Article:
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BUTLER'S SERIES.

BOUND IN CLOTH.

UNSURPASSED
IN ALL THE ESSENTIALS OF GOOD READERS,
IN MECHANICAL EXECUTION,

IN GRADATION,

IN CHEAPNESS. 180 ILLUSTRATIONS (18 of which are full-page) engraved from

original drawings and oil paintings made especially for this series by Peter Moran, Alice Barber, S. J. Ferris, Thomas Moran, Faber, Stevens, Poor, Bensell, Sheppard, Sooy, Beard, Faas, Cary, Lummis, Sayre, Lippincott, and other prominent artists.

BEAUTIFULLÝ PRINTED ON TINTED PAPER.

The province of a Reading Book is to furnish proper material for teaching reading. It seems necessary to assert this in view of the modern tendency to inwrap, overlay, and general

. Ty confuse that part of a child's education known as “learning to read with a multiplicity of irrelevant matters-kindred, perhaps, but not material, and which, like the modern "varia. tions” to an old time melody, either divert the mind from the subject mainly under consideration or completely disguise its identity,

The publishers of Butler's Series have presented in these new Readers all that has been deemed essential for teaching reading easily and properly, These essentia are given in the best style. Whatever differences of opinion there may be in regard to the first proposition, there can be no question as to the beauty and clearness of the typography, the artistic finish and appropriateness of the illustrations, and the thorough, careful gradation secured by the author's plan of arrangement.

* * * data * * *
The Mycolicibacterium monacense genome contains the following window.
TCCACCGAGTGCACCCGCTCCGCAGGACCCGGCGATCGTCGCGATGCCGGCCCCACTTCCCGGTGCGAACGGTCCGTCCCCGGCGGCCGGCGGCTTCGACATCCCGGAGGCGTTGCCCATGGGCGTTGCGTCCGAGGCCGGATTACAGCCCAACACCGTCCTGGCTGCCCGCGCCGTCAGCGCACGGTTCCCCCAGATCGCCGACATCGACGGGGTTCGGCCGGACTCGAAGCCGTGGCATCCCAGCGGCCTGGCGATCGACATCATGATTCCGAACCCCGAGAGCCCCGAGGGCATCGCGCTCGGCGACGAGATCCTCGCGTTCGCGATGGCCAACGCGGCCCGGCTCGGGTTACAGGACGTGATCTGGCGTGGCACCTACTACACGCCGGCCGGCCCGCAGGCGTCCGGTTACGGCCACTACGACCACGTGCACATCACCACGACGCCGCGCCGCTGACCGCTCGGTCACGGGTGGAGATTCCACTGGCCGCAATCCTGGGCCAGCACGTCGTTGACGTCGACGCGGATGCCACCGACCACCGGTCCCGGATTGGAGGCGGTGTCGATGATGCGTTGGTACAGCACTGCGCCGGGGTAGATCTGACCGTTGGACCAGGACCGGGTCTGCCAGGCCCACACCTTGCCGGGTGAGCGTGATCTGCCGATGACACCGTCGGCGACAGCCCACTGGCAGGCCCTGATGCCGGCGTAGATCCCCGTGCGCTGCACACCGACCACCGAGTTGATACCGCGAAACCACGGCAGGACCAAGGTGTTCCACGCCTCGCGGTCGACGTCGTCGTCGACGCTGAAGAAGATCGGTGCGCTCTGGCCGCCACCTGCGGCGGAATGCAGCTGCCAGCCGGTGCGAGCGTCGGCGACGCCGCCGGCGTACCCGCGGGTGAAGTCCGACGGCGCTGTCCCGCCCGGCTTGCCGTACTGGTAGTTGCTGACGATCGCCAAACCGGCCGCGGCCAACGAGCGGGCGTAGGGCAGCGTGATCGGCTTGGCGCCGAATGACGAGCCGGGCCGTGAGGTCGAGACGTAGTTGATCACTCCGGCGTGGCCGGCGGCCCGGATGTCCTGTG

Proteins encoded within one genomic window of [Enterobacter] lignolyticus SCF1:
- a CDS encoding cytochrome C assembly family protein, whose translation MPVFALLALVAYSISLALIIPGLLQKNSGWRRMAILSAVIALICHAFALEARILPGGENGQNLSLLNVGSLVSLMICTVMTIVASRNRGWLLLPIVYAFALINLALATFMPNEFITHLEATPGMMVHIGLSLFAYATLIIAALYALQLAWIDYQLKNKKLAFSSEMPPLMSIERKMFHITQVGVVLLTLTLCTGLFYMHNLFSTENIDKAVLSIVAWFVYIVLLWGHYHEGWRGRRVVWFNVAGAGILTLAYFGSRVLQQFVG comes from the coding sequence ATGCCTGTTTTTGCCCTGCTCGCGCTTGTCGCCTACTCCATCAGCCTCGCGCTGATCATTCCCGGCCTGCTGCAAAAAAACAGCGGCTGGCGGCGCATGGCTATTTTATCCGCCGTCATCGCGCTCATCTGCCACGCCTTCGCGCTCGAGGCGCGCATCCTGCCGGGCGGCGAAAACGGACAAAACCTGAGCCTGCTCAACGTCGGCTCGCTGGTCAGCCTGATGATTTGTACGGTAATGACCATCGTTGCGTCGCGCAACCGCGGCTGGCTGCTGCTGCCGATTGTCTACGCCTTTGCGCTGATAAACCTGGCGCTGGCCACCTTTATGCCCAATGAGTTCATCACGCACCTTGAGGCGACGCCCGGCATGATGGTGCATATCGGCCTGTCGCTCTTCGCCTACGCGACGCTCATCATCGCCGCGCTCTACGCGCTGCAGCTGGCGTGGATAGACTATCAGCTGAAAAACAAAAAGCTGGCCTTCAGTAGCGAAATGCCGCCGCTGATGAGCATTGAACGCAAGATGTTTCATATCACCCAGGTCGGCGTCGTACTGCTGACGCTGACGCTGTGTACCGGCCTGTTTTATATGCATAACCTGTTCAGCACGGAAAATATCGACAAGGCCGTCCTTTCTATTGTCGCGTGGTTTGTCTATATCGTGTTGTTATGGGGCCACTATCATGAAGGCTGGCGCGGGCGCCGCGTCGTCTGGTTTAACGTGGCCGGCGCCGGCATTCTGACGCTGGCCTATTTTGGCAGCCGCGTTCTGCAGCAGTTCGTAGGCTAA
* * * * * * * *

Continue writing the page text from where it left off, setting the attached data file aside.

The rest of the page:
In the matter of gradation, the three main points taken into consideration were the sentiment of the lesson, the easiness or difficulty of the words used in its expression, and the proper variety of pleasing and instructive material. Many selections, not too advanced in sentiment, were either modified in language, or rejected as interfering with the distinct plan of a gradual increase of the vocabulary, which allowed only a limited number of new words to each lesson. These words, being diacritically marked, not only indicate the correct pronunciation, but also furnish valuable opportunities for phonic analysis.

The publishers, in submitting these books to the educational public as the proper judges of their merits, do so with a fair degree of confidence in their acceptability. It would be useless to say that the series is cheap, beautiful, well graded, and weli'fitted generally for teaching reading, if such were not the case; and on these points they have no hesitation in allowing the books to speak for themselves.